Lighter Side: Moral quandary in Chinese bar exam

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Choosing between saving your girlfriend or mother from a burning building is a moral quandary most would not expect to encounter in their day-to-day lives.

But, if you’re a Chinese judge, you’re expected to know the correct answer.

According to Above the Law, that questions was on this year’s National Judicial Examination - essentially the bar exam for Chinese judges. 

So what is the correct answer? The Chinese Ministry of Justice posted it recently. From BBC: 

“[E]xam writers are duty-bound to save their mothers. It would be a “crime of non-action” to choose romantic love over filial duty.”

That is in contrast to our common law system, where we generally don’t criminally punish people for a failure to act or omission.
  • Louise Steer on 17/10/2015 3:01:23 PM

    The Chinese government is pushing Confucianism as the moral principle to guide the masses. That's why the emphasis on filial duty. Family is all. Girlfriend not part of the family yet.

  • ET on 14/10/2015 1:37:29 PM

    I understand where you are coming from Lindsay, but perhaps it is because of the differences in our culture and mentality which prevented us from achieving a consensus in this issue. I am no Christian, but I would like to think that my relationship with my parents is equivalent to a Christian's relationship with his God. It is not controlling if we are not forced to obey our parents, but we are more than willing to do whatever we can to fulfill their wishes and see that they are happy.

  • Lindsay on 13/10/2015 11:51:17 AM

    Sorry ET, I see "filial piety" in that sense as control.

    It is one thing to have respect for an elder if they earn and deserve respect, but for them to demand it usually amounts to controlling behaviour.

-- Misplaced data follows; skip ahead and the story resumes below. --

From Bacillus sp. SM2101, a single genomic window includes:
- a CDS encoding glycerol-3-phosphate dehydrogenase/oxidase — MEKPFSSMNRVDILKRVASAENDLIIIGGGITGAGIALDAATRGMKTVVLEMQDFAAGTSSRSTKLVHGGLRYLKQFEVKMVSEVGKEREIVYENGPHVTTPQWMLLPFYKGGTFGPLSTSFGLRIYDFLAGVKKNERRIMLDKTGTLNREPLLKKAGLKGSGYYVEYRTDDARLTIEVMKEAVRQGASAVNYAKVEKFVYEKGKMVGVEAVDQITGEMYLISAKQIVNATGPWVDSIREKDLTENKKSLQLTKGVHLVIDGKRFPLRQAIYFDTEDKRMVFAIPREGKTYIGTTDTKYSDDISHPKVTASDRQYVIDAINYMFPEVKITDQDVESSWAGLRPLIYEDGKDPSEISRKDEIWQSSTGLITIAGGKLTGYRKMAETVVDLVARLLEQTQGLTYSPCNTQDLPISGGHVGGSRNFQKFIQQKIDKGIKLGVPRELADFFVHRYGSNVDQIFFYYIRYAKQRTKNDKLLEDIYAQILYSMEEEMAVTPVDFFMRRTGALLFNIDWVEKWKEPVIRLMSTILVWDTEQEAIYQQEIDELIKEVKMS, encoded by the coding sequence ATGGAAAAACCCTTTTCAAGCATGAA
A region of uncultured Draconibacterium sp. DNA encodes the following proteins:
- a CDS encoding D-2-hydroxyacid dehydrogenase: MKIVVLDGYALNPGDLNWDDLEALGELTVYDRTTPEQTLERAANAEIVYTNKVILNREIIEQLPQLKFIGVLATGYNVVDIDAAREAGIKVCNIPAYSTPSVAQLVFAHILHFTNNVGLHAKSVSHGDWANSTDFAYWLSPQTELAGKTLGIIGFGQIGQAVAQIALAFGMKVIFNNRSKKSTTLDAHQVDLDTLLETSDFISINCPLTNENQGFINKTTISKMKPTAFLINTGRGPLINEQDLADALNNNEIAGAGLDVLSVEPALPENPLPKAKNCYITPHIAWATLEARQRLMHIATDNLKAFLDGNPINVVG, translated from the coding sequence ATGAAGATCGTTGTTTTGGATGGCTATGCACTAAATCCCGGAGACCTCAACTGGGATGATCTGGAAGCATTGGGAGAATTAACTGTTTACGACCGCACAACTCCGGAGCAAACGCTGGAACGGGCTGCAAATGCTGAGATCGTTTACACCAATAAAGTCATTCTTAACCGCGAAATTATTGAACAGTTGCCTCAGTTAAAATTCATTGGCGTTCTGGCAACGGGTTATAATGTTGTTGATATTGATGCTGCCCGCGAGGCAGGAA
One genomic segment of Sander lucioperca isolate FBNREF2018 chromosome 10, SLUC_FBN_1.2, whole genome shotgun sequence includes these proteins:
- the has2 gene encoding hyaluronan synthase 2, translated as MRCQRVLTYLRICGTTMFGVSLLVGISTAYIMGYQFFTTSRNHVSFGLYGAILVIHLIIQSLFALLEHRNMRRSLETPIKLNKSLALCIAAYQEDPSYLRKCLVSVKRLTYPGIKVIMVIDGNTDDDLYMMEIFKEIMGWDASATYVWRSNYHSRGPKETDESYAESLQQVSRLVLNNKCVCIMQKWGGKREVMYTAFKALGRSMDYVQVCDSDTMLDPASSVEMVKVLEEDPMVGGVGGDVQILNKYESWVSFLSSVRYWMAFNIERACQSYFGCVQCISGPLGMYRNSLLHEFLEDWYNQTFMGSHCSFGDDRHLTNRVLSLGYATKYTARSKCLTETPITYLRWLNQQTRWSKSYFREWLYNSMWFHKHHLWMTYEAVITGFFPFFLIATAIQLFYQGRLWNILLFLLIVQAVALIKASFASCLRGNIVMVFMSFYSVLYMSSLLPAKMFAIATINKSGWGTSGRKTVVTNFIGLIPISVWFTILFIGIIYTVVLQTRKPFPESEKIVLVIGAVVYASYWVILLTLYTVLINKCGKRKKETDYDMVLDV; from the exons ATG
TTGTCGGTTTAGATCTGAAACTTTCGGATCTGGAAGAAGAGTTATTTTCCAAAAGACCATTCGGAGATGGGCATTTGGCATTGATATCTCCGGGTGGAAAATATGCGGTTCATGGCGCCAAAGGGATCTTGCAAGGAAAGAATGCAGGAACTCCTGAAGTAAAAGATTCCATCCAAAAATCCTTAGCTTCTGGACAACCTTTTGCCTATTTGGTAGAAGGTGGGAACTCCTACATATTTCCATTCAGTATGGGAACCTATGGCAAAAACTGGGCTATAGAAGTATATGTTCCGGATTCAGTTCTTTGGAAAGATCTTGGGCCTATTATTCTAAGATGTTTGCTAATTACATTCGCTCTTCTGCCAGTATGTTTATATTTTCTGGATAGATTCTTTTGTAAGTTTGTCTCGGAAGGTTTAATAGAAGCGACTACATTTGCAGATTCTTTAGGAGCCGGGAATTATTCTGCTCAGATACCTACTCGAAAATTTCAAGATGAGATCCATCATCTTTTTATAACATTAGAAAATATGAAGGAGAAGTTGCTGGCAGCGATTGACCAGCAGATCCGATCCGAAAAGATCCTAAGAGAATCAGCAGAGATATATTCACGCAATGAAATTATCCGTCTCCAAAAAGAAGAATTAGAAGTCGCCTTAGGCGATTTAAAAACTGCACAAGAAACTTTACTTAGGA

A parent chooses to brings a child into the world and has an OBLIGATION to prepare that child for the world and upon the child becoming an adult, that child has no obligations to the parent and correspondingly cannot EXPECT to receive pecuniary benefits.

    If in the eyes of the parent the child deserves to inherit, so be it.

    Accordingly, the question should never have been asked and if asked, the answer is "none of your business".

    It is a terrible thing for a child to die before a parent and the girlfriend is presumably of similar age to the child of the mother, so for that mother to feel that it is appropriate for the child (the child of another mother) to die before her and for her to be saved is, I believe, selfish and controlling by the mother of her own child's life!

  • David Coleman on 10/10/2015 12:14:08 PM

    What about put out the fire and save both?

  • ET on 9/10/2015 3:26:26 PM

    In Chinese culture, we place great emphasis on the virtue of "filial piety" (孝) which dictates that we must show love to our elders by ultimately respecting their wishes and well-being.

    If your parent insists that you save your wife or children over them, and if you choose to disobey and save them instead, your action may cause severe suffering and grief to their state of mind.

    In that case, you have both regarded and disregarded the virtue of "filial piety" as well, for you have cared for and saved their lives, but at the same time you have inflicted great suffering upon their lives.

  • Brett on 9/10/2015 12:38:38 PM

    GT - Yes, logic suggests you are right. I still wonder whether a judge in the Chinese judicial system would be allowed or even expected to ask further questions in this context?

    Anyway, I am pretty sure my wife may have a strong opinion on this matter if she was consulted...

  • GT on 9/10/2015 11:47:46 AM

    Brett, I think there is a salient ceteris paribus assumption.

  • Brett on 9/10/2015 11:42:11 AM

    Out of curiosity, would other circumstances factor in the decision? For example, if your mother was at death's door owing to an incurable medical condition, and was already expected to die within a week anyway, would it be acceptable to instead save the person who might have many years of healthy life ahead of them?

  • GT on 9/10/2015 11:39:17 AM

    I actually think it a failure of the Western judicial system and morality that we do not see a failure to save one's own parents (within reason) as something abhorrent and deserving of punishment.

    In agreement with Wayne. Nothing light about this article...

  • Wayne on 9/10/2015 11:29:36 AM

    Quick question: how is this "the lighter side"?

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